City committee discusses downtown bike rack issue


GREENVILLE — Greenville City Council’s Safety Committee will recommend reinstallation of downtown bike racks. However, the committee is also recommending certain modifications and conditions before the racks are allowed to return.

The committee, composed of Councilmen John Hensley, Clarence Godwin and Leon Rogers, convened Monday to review the issue of the bike racks, which were removed from the downtown in August after safety concerns were raised. The racks have the outline of a bicycle and the fear was that people could hurt themselves if attempting to sit on the rack.

Main Street Greenville Director Crysta Hutchinson was on hand to discuss her organization’s ideas on the racks. She said the Main Street Greenville Board would consider signing a “hold harmless” agreement, which would release the city from responsibility for any legal claims in case of injury.

“The board is in favor of entering into such an agreement,” she said, telling the committee Main Street Greenville had been in discussion with its legal counsel and insurance company.

Hensley pointed out the city’s law director had not yet reviewed any agreement.

“It’s an issue that, if you want to proceed with the bikes, then we will need to make sure that the law director is comfortable for whatever coverage you might have,” he said.

Hensley called the bike racks an “attractive nuisance,” saying the racks have a “playground equipment look to a child.”

“They’re primary colors and look like something a kid would want to play on,” he said, saying he thought a neutral color, like black, would offset that potential problem.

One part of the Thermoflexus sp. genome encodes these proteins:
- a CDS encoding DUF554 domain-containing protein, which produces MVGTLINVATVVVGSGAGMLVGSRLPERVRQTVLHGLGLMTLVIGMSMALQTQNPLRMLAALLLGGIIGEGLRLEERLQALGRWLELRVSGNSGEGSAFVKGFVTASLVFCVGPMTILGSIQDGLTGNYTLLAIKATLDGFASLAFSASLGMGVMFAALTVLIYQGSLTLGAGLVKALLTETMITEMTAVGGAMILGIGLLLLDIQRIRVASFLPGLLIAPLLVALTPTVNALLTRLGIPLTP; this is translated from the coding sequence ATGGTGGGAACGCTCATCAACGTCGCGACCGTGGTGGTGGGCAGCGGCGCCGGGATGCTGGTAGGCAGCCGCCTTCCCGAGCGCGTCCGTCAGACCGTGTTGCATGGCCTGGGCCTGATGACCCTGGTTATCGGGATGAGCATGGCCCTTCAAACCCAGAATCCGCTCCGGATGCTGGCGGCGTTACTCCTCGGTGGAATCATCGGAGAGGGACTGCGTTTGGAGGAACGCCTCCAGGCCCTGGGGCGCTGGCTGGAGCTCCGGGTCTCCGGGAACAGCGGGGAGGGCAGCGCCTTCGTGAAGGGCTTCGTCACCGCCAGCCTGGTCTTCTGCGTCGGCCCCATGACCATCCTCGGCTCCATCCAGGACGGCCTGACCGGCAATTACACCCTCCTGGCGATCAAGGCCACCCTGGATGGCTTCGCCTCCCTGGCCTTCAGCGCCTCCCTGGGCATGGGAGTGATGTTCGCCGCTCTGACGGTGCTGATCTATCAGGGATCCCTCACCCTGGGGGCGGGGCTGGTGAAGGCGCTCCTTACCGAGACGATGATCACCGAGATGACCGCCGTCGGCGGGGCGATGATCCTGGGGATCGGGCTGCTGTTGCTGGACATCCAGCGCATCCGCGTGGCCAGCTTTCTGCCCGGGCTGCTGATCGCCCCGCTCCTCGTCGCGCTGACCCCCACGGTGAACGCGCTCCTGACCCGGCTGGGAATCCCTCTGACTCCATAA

One point of concern was the presence of seats on the bike racks.

“We can remove the seats,” said Hutchinson. “That’s probably the simplest solution to the concerns that were brought up for us.”

Matt Steyer, a Greenville resident and whose family donated to pay for the bike racks, addressed the committee.

“I think all of us in this room are questioning design, safety, things like that,” he said. He pointed out the company that makes the racks, Dero, produced 1,100 bike-style racks in 2015 and 2016.

“I feel we’re being overreaching by saying we feel they should be taller, shorter, etcetera,” he said.

Rogers suggested having the racks, with the seats removed, painted a silver-grey color, pending acceptance of insurance coverage by Main Street Greenville.

Steyer asked the committee if the city would repaint the downtown lightpoles to a lighter color, as those too could pose a hazard for someone walking in the downtown.

“Our concern is for this council, which was brought up to us, that we have to set there and concentrate on those,” said Godwin. “Eleven-hundred in other communities is not our problem. The ones here were brought up and was our problem. We had to take care of it and that’s why we’re here now trying to rectify it. Going off the page is not going to get this fixed.”

Councilman Tracy Tryon, in the audience, suggested silver was a bad color for people with poor eyesight. The committee instead decided a dark shade of green, as suggested by Hutchinson, would be best for all the racks.

As far as reinstallation costs, Hutchinson said the racks would need to be mounted in concrete and the city’s Street Department had given a quote of $3,500 to perform this. However, she said a private donor had agreed to pay for the cost of materials related to re-mounting the racks.

In summary, the committee will recommend to council the bike racks be sent back to the company, have the seat portion of the racks removed, have the racks repainted a dark green color, and Main Street Greenville will provide insurance coverage for any liability claims. Hensley said the committee’s report will be submitted to the full council at that body’s October 17 meeting.

By Erik Martin

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The writer may be reached at 937-569-4314. Join the conversation and get updates on Facebook search Darke County Sports or Advocate 360. For more features online go to

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